42. I have no doubt that had the judge acceded to the defendant’s suggestion that the claimant’s case was deliberately exaggerated the defendant would have sought an award of indemnity costs. What is sauce for the goose should be sauce for the gander. I bear in mind that litigation in this field is often hard-fought. Given that litigation is necessarily adversarial, and that litigation unfortunately cannot be avoided in this field, I guard against a feeling that sometimes it is conducted in a manner inappropriate to the subject matter. I appreciate that there were here serious issues which the defendant felt needed to be explored in the manner in which they were, although as the judge records at [9] the contemporaneous records, of which there were here a large number, including in particular medical, social services and educational records, were likely to be the most reliable source of information. Looked at in the round, the judge who heard the trial, and who I might add had heard many like it, plainly concluded that what had occurred fell outside the norm, although she did not express her conclusion in precisely that manner. That conclusion will I hope rarely be reached in litigation of this kind, but I do not consider that we would be justified in interfering with the judge’s conclusion that here it properly should be. I would therefore dismiss the appellant’s appeal on this aspect also.

  • Returning to Thakkar & Ors v Mican & Anor,at paras 55 & 56 The Lady Chief Justice added:

    55. I also agree and would add only this. This litigation has been characterised by parties on both sides far too ready to throw unnecessary and serious allegations against each other. In the appellants’ case, this occurred from the very outset. The appellants’ solicitors first email response to the second respondent spoke of the first respondent’s “reckless” driving; within weeks they were referring to what they described as the first respondent’s “fabrication of the truth” and “perversion of justice”, and indicating that they would be seeking to recover their costs from the respondents on an indemnity basis.

    56. As the trial judge recognised, this was a relatively straightforward road traffic accident case involving conflicting witness evidence. It should have been approached by the parties as such, all in accordance with the overriding objective. The trial judge is to be commended for her attempts throughout to lower the temperature, particularly at the CCMC on 16 July 2021. As the courts have made clear repeatedly, an unnecessarily aggressive approach to litigation is unacceptable (see Excalibur Ventures LLC v Texas Keystone Inc (Costs) [2013] EWHC 4278 (Comm) at [48]; Collier v Bennett [2020] EWHC 1884 (QB); [2020] 4 WLR 116 at [13]; Bates and others v Post Office Limited [2018] EWHC 2698 (QB) at [58]). Potential costs incentives are not a good reason for making unwarranted allegations of misconduct, let alone dishonesty. The unfortunate effect of the parties’ conduct was to increase not only aggravation to an independent witness but also costs on both sides.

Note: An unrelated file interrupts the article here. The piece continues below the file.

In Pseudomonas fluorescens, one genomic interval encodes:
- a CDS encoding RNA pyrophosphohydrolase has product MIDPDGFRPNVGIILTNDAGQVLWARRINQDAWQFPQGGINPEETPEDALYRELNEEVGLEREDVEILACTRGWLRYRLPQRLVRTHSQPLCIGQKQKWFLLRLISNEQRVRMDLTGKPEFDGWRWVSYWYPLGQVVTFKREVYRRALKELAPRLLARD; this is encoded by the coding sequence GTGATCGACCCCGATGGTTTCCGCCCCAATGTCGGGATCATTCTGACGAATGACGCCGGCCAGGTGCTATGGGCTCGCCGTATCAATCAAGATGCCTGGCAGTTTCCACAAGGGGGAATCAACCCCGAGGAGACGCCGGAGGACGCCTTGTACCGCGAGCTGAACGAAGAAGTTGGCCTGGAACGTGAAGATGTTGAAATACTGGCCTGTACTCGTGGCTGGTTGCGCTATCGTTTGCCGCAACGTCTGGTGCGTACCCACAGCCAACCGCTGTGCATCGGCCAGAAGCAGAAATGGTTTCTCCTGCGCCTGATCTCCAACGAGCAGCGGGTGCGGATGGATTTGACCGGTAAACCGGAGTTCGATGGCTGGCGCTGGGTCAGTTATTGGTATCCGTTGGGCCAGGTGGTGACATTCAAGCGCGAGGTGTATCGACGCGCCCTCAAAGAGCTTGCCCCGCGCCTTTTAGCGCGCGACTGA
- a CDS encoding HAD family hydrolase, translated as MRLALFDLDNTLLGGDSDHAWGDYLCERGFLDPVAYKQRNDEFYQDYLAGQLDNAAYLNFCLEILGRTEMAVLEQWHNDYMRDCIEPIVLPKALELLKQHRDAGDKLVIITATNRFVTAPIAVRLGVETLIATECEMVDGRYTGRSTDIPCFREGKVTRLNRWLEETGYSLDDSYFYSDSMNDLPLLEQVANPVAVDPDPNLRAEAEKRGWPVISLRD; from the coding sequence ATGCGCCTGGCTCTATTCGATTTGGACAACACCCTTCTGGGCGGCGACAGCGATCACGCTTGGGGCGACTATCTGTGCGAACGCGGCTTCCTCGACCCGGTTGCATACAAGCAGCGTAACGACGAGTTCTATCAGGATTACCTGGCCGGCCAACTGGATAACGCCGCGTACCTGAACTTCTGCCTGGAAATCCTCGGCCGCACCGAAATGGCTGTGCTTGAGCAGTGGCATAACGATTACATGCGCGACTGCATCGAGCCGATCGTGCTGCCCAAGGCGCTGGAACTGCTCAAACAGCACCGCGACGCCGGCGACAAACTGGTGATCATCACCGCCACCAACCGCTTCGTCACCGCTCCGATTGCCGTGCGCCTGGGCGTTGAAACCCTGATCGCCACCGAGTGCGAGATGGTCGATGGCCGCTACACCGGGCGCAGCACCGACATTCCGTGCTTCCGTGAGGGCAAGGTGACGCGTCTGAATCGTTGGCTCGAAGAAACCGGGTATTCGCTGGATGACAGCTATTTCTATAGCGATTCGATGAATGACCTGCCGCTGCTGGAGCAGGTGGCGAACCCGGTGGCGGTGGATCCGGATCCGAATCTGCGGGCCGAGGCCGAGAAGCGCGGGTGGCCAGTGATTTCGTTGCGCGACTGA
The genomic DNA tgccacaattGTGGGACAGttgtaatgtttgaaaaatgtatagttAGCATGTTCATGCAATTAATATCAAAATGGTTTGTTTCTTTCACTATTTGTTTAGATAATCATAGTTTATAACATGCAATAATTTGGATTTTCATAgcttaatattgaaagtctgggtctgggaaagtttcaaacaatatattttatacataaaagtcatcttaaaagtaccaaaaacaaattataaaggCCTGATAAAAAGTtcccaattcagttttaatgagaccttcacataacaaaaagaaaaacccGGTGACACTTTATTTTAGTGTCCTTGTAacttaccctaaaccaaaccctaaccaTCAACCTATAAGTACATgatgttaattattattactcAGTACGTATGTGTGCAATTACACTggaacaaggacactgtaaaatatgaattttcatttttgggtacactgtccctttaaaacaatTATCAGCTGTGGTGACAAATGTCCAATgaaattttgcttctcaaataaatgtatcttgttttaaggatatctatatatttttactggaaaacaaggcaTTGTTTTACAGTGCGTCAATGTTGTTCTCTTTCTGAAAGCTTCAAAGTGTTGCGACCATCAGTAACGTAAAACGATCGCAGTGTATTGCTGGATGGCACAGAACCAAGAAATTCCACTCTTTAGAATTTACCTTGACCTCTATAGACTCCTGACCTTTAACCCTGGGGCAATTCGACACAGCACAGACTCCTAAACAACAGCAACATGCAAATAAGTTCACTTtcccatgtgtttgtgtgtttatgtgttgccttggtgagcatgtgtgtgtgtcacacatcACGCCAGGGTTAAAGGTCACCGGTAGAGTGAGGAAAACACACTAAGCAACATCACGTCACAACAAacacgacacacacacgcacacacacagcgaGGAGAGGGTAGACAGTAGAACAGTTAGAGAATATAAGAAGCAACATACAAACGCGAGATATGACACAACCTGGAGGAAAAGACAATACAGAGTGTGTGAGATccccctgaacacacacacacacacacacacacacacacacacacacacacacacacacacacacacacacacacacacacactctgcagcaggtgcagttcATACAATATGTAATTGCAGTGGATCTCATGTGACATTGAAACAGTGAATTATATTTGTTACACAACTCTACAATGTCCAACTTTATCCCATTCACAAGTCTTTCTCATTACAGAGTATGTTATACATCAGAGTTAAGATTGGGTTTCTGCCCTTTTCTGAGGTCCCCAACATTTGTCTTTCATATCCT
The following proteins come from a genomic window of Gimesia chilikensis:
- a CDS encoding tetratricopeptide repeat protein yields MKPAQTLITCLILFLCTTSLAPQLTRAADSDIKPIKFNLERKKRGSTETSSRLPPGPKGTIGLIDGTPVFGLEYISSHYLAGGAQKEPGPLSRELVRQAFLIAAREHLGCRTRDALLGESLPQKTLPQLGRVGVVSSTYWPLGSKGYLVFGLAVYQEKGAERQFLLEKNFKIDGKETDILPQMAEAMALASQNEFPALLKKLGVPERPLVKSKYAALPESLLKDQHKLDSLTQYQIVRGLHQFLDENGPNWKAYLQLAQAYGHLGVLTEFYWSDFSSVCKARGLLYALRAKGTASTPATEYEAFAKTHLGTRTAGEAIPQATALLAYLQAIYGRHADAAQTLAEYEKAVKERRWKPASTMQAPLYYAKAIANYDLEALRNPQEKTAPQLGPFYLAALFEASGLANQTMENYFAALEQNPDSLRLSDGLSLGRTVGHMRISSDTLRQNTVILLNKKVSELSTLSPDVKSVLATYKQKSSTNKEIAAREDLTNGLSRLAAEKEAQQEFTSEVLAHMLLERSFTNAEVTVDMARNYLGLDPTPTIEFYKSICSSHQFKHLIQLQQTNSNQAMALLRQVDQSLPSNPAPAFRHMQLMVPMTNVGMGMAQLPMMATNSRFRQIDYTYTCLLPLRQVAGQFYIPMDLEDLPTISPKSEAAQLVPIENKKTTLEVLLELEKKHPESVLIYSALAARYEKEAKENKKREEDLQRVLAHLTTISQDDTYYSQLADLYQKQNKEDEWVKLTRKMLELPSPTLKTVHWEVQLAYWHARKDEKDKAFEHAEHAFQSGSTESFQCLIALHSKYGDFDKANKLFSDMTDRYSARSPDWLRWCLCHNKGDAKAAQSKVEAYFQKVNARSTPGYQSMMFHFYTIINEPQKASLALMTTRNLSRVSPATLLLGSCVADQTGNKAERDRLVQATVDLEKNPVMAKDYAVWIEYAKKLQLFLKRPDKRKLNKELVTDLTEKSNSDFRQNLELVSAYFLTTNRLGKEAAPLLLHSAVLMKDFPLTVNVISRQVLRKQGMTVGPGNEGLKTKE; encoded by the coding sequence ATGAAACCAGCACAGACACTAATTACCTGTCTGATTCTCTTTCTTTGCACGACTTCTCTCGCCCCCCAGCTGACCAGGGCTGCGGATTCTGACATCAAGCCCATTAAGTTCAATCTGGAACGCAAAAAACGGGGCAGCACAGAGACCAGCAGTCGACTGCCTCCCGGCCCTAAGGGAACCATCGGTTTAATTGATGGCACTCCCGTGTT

• In my experience, there is an attitude amongst some of the judiciary that defendants allege dishonesty (and fundamental dishonesty) too regularly; and that more care is required to target those cases where the allegation is merited.   Indeed, I know of one Judge who rejected a claimant’s application for indemnity costs where the defendant had failed to prove fundamental dishonesty because the allegation was made so frequently and claimants should necessarily expect it.   I should add, that I do not consider this a good reason to refuse the application (see para 19 (d) of Thakkar & Ors v Mican & Anor above).
  • Where a court finds a claimant (or their claim) fundamentally dishonest, in my experience, an indemnity costs order almost always follows.   By this stage, the Judge is usually critical of the claimant and a quick reference to the authorities cited at para 44.3.8 of the White Book Vol 1 is all that’s required if the claimant seeks to resist the order.   The judgment of Coulson LJ is a clear warning to both parties that defendants are at a very significant risk of a similar order in the event the allegation fails.  If an unproven allegation of fundamental dishonesty is pursued vigorously throughout the litigation and at trial, the prospects of a claimant securing an indemnity costs order will necessarily be improved.    The judgment of Thakkar & Ors v Mican & Anor has underlined the risks for the unsuccessful defendant in these circumstances.
  • The defendant must tread a careful course: a failure to give the claimant adequate warning and proper opportunity to meet an allegation of fundamental dishonesty may prevent the defence being deployed at trial (per para 31 Howlett & Howlett  v Davies & Ageas Insurance Ltd  [2017] EWCA Civ 1696); though ‘vigorous’ pursuit  of the allegation in an unmeritorious case brings with it the increased risk of costs sanction.  Each case is of course ‘fact specific’ and as illustrated in Thakkar & Ors v Mican & Anor, an appellate court will be reluctant to interfere with the trial judge’s decision.    As ever, defendants must be vigilant to identify the right cases which justify the defence of fundamental dishonesty being pursued to trial.